Blackpool heritage trams need your help!

The Blackpool Heritage Trust are appealing for volunteers to help sell copies of a booklet produced to help raise vital funds to preserve the town’s tramway heritage. The Trust are hoping to station volunteers at Pleasure Beach to offer books for sale to people who are queuing for a tour of the illuminations, in order to capitalise on the busiest weeks of the season which are almost upon us.

The booklet entitled ‘Blackpool Heritage Tram Tours… the story so far’ was published recently and is priced at a modest £5, with £4.50 from every book sold going towards the upkeep of the heritage tram fleet. The Trust are now aiming to sell even more copies by targeting the queuing hoards who wait for a tour of the lights each evening at the Pleasure Beach heritage tram stop, with the added bonus that it is hoped to offer one or two volunteer book sellers a free ride on the last tour of the night, so long as there are seats available. This once again shows the level of gratitude that exists for supporters of the heritage fleet and will hopefully provide further incentive for volunteers to come forward.

Anyone wishing to offer their services (if only for one or two nights) is advised to email and efforts will then be made to co-ordinate the available volunteers, the aim being to have them present for as many evenings as possible. 1000 copies of the book have been produced and therefore a complete sell-out would raise £4,500 for the trams – opening up some potentially exciting possibilities for new projects to benefit us all! This also offers the first chance for members of the public to become actively involved with the new Trust, albeit on a small scale, and who knows what opportunities could become available in the future if this goes well?

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16 Responses to Blackpool heritage trams need your help!

  1. BigG says:

    Sorry that I am unable to help, but I wish the Blackpool Heritage Trust the best of luck with this initiative. It is about time that some of the more vociferous tram enthusiasts realised that their pleasures do not come for free and started to do something to contribute. This is a task that most people are capable of doing, so there are no excuses, and the inducements are generous. I challenge the resident Blackpool enthusuiasts (and they know who they are!) who threatened (jokingly I hope) to string me up from a traction pole at Crich during the “Electric 50″ event to make this happen – it’s not all about changing destination blinds!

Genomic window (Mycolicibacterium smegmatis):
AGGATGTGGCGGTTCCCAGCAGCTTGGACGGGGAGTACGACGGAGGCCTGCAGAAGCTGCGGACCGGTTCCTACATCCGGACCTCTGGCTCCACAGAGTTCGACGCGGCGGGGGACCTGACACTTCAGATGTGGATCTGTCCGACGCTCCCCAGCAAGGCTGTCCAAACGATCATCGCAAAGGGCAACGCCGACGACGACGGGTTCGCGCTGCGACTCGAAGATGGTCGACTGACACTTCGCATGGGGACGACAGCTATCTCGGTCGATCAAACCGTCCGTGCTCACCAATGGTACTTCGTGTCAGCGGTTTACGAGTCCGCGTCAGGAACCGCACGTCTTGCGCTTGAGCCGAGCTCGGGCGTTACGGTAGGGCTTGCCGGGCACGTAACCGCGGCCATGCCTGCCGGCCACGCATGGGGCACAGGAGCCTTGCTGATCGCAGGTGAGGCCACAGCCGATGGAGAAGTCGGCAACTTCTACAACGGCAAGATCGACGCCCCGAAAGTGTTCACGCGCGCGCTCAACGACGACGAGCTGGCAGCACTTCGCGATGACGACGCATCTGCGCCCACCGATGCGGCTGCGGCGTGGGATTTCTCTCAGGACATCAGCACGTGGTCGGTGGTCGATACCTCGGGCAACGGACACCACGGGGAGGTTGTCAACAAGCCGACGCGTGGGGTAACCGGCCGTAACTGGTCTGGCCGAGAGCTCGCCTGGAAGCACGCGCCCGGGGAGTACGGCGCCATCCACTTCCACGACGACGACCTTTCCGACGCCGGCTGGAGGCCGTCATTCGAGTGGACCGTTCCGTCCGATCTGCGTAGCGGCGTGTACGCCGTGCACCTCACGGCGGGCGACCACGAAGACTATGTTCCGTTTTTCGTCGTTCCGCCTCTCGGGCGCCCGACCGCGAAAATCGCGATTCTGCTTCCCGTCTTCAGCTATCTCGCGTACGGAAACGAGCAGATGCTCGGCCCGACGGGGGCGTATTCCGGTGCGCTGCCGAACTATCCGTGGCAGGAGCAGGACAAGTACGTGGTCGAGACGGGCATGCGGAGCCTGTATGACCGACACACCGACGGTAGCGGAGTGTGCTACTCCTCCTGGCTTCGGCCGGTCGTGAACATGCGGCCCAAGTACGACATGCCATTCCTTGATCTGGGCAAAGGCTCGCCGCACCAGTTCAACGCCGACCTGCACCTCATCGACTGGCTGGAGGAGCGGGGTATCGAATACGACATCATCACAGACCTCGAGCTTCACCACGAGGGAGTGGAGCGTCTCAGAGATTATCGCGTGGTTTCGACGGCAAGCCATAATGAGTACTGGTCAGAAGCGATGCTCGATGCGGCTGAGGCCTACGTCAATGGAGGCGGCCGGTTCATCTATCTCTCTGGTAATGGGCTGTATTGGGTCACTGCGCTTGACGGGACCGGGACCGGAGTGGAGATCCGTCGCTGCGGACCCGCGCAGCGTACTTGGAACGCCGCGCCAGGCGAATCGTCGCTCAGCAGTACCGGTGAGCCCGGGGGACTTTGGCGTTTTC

2. David Warner says:

    I think this is a brilliant idea. I purchased this book a few weeks ago and it is very informative.I was in Blackpool at the time and would gladly have volunteered , if this idea had been put into practise then. I saw the queue one evening, and I’m sure I could have sold some copies.However, good luck with this venture and hopefully this will bring more well deserved funds to the Heritage trust.

  3. Frank Gradwell says:

    I have written to Bryan and suggested that a spreadsheet calendar be created so that the dates can be entered up as volunteers come forward.

    This forum – FTS, etc could be useful sources of volunteers who’s commitment could then be recorded together with contact details so that joining information etc can be sent.

  4. JOHN says:

    Selling on the cars to a captive audience would be more beneficial than selling to the queue (and less of a security risk for volunteers carrying cash in the dark), especially when the queue gets restless waiting!!

  5. Edwin Newton says:

    I really do wish this idea gets off the ground.Many a night its wet and windy down there in so much even the locals don’t bother walking around.The only pleasure will be knowing that perhaps the volunteers have rum in there flasks.Since the start of the illuminations the whole area has been in darkness as the council have not seen fit to erect any kind of lighting there but spent thousands of ratepayers money on the same old lights that appear elsewhere year after year.That is why local hoteliers and local residents down on the south prom complain year after about the lack of proper illuminations when they are faced with having to pay more in there rates and not getting much back.

  6. JOHN says:

    If I may play devils advocate I wouldn’t be happy selling to the queue due to the darkness – depending how the queue is organised, it either spans the unlit loop or the brighter path. (Why no lights on the stop?). Totally agree with the comments that a rota can be drawn up, just need volunteers now!

    • Frank Gradwell says:

      I have sent a draft Excel spreadsheet to the Trust. If there is any way it could be reproduced here, or on the Farcebook site, or people could indicate their availability so that someone at the Trust could run it, then a reliable rota should emerge.

      I think it is a pre-requisite that onboard selling is the norm.

  7. Franklyn says:

    This is an interesting idea. However what I would really like to see is the heritage trams being operated by volunteer crews and every penny from heritage operation going back into the heritage fleet via the new trust.